Spick 1953 – 1976 (276 issues plus 15 extras)
First issue December 1953, last issue November 1976.
Spick was the first of the trio and first published in December 1953, as Britain was beginning to emerge from post-war austerity.
The cover of the first issue featured the then very popular pin-up girl Diana Dors and the masthead proclaimed the mag to be about “Life and action, people and pictures”. This first edition that started the ball rolling is very interesting – it contains 48 photos but only two are of girls wearing stockings; there are more photos of racing cars than nylons. And the model Emily, whose surname is never given in any of her appearances, starts off with a typical ToCo sequence of a girl in the countryside getting into trouble with skirt up and legs in the air – but after the first two photos, she has taken off her stockings and suspender belt. Even stocking tops, an otherwise daily sight in those days, seemed to be pushing the ToCo limit of sensibility and, for some editions, were actually retouched. Or perhaps they were included as an exploratory expedition to see what reader reaction would be. Certainly that sequence became the essence of all the titles for the next quarter of a century.
Spick 2 saw the introduction of a feature that came to stay – readers’ letters. It illustrates well how the image and mission of the mag changed. There was a letter from a Miss C.T. Carstairs complaining that “Spick has entirely neglected its potential feminine readership” and that she would only continue to buy it “if you include features of more appeal to women. So there.” It seems extraordinary now, but it does show how quickly perception changed. Also in that first collection of letters was the first, but far from the last, letter from a soldier – possibly National Service − requesting more pictures of Emily to brighten up the barracks. The abolition of National Service in the early 1960s was probably the greatest financial disaster in ToCo’s nearly 25 years of publishing. Just to emphasise the difference in character even more, that edition also included a debate on whether America was truly a democracy and an article about Arsenal football club!
Further to the above observation about the lack of stockings in the earlier editions of Spick, another reader’s letter (Spick 77 April 1960) bemoaned the situation – “”a pretty girl’s leg is much more attractive in nylons […] and black ones for preference”. ToCo seems to have been responsive to positive criticism; in the first edition of Spick, only 5% of the photos featured stockings, by the time of this letter 50%, and by the final edition 70%.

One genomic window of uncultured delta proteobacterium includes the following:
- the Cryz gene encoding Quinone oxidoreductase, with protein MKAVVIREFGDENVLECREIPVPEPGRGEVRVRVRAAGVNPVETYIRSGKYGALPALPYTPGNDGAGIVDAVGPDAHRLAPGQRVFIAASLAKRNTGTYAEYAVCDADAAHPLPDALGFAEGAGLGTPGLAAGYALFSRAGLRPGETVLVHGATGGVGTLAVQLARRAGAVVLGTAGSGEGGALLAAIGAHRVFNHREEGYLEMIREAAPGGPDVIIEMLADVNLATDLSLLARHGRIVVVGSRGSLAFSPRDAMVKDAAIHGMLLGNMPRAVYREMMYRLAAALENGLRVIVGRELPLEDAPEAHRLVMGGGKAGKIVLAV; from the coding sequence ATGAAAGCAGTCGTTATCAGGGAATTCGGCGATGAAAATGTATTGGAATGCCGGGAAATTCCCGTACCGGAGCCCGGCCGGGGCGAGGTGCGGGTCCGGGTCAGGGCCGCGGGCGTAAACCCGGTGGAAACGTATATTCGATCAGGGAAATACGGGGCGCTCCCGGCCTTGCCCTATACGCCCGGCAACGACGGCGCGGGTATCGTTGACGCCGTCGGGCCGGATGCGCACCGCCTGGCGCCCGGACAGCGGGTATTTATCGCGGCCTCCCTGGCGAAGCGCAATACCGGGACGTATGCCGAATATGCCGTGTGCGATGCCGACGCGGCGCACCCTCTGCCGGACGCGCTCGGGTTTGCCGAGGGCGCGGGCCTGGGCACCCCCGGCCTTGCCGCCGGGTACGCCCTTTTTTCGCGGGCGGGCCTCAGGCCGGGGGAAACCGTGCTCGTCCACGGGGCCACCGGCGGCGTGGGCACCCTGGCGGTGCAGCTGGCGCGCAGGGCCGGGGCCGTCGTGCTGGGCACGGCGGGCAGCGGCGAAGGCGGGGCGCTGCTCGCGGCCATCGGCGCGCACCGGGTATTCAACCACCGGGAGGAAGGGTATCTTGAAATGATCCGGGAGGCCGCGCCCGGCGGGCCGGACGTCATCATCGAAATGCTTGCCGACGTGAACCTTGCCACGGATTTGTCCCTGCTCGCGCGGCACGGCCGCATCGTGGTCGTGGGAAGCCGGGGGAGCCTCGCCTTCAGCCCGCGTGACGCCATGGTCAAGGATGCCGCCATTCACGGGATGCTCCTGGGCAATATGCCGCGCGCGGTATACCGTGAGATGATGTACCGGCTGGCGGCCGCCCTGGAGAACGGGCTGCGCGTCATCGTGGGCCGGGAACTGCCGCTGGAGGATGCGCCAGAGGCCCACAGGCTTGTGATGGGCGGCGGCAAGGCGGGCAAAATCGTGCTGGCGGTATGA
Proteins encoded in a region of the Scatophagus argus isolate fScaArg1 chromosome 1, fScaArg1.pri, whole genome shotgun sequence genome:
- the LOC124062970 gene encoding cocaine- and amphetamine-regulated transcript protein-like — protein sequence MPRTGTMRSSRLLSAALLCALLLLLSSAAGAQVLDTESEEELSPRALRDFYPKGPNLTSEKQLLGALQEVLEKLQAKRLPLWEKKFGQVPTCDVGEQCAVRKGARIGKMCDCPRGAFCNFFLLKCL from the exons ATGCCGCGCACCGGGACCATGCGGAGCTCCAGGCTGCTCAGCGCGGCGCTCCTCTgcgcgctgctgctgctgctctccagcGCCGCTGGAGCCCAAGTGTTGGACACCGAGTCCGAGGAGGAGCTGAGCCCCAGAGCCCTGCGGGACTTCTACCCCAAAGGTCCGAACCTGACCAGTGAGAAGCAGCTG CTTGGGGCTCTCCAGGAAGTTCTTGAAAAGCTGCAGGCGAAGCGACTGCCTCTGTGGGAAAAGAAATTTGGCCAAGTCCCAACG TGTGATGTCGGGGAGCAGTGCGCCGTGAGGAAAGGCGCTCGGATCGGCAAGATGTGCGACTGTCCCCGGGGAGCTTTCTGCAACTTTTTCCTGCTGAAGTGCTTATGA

In the early days, the girls were mostly professional models, but there was always a section for amateurs, and readers were encouraged to send in photographs of their wives and girlfriends. After a year or so, readers were urging the editor to replace the photos of “over-glamorised film stars” with more of the Beautiful Britons pages and “more of girls like Pat Arnold, Lamorna Lea and Rosa Domaille”. A female – yes female − reader was moved to write a letter published in Span 45 in May 1958 saying, “ Don’t you think Spick and Span would be even more popular if you increased your features on the pretty girls who work in factories and office and concentrated less on showgirls? As a housewife and mother of two attractive daughters … I’m sure the ordinary working girls retain their charm while showgirls lose a lot of theirs.” This demand heralded the evolution of two new magazines – 66 (containing 66 photos of a single model, usually a film star) and Beautiful Britons (devoted exclusively to amateur or semi-pro models).
And another reader, not happy with the short stories that were a feature of the early Spicks, complained “I’m not for beefcake, battleships [from an article about the American war of independence] or Beautiful Britain [the two photos of British countryside]. All I want is that you should devote 90% of your pages to cheesecake.” So gradually, the homely atmosphere of badly-composed, but immensely popular, pictures with 1950s-style furnishings as backdrops began to dominate the magazine. Perhaps the attraction was a touch of voyeurism at catching girls apparently unawares in their own homes.
They were known as ‘pocket size’ publications, being just under seven inches by five inches, or approximately A5 size. A larger size was introduced in 1970 in an attempt to compete with other popular men’s magazines of the time like Parade, but it was so unfavourably received by collectors that, after just three issues, the ‘pocket size’ returned, and remained until cessation of publication.
Another reader’s letter (Spick 6, April 1954), requests fortnightly publication – and this only six months after the beginning of publication. The editor’s reply in Spick 8 was that ToCo intended to publish a new magazine – Span − between the Spicks. The publishers must have been ecstatic. Span 1 duly arrived on 6 September.
They were published on the 20th of the preceding month but dated for the next month, with the 15 quarterly Extras appearing on the 30 March, June, September and December from 1958 to 1960.